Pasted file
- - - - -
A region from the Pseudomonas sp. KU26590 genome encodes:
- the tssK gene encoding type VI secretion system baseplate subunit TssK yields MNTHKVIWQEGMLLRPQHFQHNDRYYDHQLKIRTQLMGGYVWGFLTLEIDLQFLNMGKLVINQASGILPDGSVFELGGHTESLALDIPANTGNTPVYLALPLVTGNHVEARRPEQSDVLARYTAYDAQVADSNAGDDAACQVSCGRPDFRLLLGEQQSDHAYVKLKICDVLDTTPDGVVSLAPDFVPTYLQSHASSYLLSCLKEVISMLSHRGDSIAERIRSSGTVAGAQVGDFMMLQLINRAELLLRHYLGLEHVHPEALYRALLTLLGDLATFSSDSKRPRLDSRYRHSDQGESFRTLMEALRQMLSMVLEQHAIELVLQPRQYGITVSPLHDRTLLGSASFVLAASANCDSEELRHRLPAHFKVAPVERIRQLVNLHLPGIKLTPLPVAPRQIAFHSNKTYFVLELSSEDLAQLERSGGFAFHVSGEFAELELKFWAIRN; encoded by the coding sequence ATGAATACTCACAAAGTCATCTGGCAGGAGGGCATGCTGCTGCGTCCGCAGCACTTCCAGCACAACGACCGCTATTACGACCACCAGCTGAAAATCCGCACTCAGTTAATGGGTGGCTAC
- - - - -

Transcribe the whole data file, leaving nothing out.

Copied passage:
A region from the Pseudomonas sp. KU26590 genome encodes:
- the tssK gene encoding type VI secretion system baseplate subunit TssK yields MNTHKVIWQEGMLLRPQHFQHNDRYYDHQLKIRTQLMGGYVWGFLTLEIDLQFLNMGKLVINQASGILPDGSVFELGGHTESLALDIPANTGNTPVYLALPLVTGNHVEARRPEQSDVLARYTAYDAQVADSNAGDDAACQVSCGRPDFRLLLGEQQSDHAYVKLKICDVLDTTPDGVVSLAPDFVPTYLQSHASSYLLSCLKEVISMLSHRGDSIAERIRSSGTVAGAQVGDFMMLQLINRAELLLRHYLGLEHVHPEALYRALLTLLGDLATFSSDSKRPRLDSRYRHSDQGESFRTLMEALRQMLSMVLEQHAIELVLQPRQYGITVSPLHDRTLLGSASFVLAASANCDSEELRHRLPAHFKVAPVERIRQLVNLHLPGIKLTPLPVAPRQIAFHSNKTYFVLELSSEDLAQLERSGGFAFHVSGEFAELELKFWAIRN; encoded by the coding sequence ATGAATACTCACAAAGTCATCTGGCAGGAGGGCATGCTGCTGCGTCCGCAGCACTTCCAGCACAACGACCGCTATTACGACCACCAGCTGAAAATCCGCACTCAGTTAATGGGTGGCTAC